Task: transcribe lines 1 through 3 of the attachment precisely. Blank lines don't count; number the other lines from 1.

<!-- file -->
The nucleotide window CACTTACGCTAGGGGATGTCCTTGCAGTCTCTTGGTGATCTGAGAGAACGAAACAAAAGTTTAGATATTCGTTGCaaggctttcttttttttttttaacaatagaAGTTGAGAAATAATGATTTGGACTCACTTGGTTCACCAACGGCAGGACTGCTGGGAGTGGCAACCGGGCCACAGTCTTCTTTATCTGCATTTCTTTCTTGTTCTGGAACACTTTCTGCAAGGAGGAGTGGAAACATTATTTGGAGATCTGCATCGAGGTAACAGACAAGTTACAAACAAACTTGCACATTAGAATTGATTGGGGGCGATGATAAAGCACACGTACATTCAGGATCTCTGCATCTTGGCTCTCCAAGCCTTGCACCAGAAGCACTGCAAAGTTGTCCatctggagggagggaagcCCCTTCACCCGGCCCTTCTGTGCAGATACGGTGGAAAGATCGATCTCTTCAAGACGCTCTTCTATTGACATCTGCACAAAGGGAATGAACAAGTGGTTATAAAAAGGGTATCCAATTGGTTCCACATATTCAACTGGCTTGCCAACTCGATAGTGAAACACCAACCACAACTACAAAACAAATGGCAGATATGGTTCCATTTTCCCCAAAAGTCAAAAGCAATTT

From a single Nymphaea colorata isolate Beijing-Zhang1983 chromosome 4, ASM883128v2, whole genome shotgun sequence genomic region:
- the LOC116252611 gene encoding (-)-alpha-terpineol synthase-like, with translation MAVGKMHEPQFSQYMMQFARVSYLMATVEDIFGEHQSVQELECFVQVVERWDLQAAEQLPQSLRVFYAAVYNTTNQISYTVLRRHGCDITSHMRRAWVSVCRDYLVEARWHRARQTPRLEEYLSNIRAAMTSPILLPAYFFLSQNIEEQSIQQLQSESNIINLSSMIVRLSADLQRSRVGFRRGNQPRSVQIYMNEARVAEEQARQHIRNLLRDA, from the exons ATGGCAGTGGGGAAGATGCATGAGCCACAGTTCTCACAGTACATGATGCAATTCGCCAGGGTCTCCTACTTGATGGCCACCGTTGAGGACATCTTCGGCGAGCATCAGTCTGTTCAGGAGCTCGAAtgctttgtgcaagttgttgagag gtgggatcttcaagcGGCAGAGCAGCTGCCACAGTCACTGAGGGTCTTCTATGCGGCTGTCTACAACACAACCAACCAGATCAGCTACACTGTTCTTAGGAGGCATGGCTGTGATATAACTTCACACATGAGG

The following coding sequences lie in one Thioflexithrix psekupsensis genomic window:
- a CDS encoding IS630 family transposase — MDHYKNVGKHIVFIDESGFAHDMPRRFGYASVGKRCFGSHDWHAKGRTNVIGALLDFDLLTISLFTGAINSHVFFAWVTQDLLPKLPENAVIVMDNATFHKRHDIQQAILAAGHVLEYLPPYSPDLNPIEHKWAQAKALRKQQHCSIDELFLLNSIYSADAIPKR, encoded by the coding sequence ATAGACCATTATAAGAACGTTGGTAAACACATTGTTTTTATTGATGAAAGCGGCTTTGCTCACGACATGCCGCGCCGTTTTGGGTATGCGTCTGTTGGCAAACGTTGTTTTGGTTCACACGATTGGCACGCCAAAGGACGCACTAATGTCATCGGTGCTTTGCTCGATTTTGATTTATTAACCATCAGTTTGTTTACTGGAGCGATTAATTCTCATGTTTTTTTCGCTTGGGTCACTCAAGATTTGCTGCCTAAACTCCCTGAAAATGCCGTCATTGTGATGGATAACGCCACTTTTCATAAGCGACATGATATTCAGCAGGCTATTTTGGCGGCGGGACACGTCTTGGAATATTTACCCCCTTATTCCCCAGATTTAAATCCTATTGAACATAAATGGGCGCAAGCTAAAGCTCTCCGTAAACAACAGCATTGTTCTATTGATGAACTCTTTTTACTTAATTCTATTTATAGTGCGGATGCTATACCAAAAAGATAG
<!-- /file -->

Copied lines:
The nucleotide window CACTTACGCTAGGGGATGTCCTTGCAGTCTCTTGGTGATCTGAGAGAACGAAACAAAAGTTTAGATATTCGTTGCaaggctttcttttttttttttaacaatagaAGTTGAGAAATAATGATTTGGACTCACTTGGTTCACCAACGGCAGGACTGCTGGGAGTGGCAACCGGGCCACAGTCTTCTTTATCTGCATTTCTTTCTTGTTCTGGAACACTTTCTGCAAGGAGGAGTGGAAACATTATTTGGAGATCTGCATCGAGGTAACAGACAAGTTACAAACAAACTTGCACATTAGAATTGATTGGGGGCGATGATAAAGCACACGTACATTCAGGATCTCTGCATCTTGGCTCTCCAAGCCTTGCACCAGAAGCACTGCAAAGTTGTCCatctggagggagggaagcCCCTTCACCCGGCCCTTCTGTGCAGATACGGTGGAAAGATCGATCTCTTCAAGACGCTCTTCTATTGACATCTGCACAAAGGGAATGAACAAGTGGTTATAAAAAGGGTATCCAATTGGTTCCACATATTCAACTGGCTTGCCAACTCGATAGTGAAACACCAACCACAACTACAAAACAAATGGCAGATATGGTTCCATTTTCCCCAAAAGTCAAAAGCAATTT

From a single Nymphaea colorata isolate Beijing-Zhang1983 chromosome 4, ASM883128v2, whole genome shotgun sequence genomic region:
- the LOC116252611 gene encoding (-)-alpha-terpineol synthase-like, with translation MAVGKMHEPQFSQYMMQFARVSYLMATVEDIFGEHQSVQELECFVQVVERWDLQAAEQLPQSLRVFYAAVYNTTNQISYTVLRRHGCDITSHMRRAWVSVCRDYLVEARWHRARQTPRLEEYLSNIRAAMTSPILLPAYFFLSQNIEEQSIQQLQSESNIINLSSMIVRLSADLQRSRVGFRRGNQPRSVQIYMNEARVAEEQARQHIRNLLRDA, from the exons ATGGCAGTGGGGAAGATGCATGAGCCACAGTTCTCACAGTACATGATGCAATTCGCCAGGGTCTCCTACTTGATGGCCACCGTTGAGGACATCTTCGGCGAGCATCAGTCTGTTCAGGAGCTCGAAtgctttgtgcaagttgttgagag gtgggatcttcaagcGGCAGAGCAGCTGCCACAGTCACTGAGGGTCTTCTATGCGGCTGTCTACAACACAACCAACCAGATCAGCTACACTGTTCTTAGGAGGCATGGCTGTGATATAACTTCACACATGAGG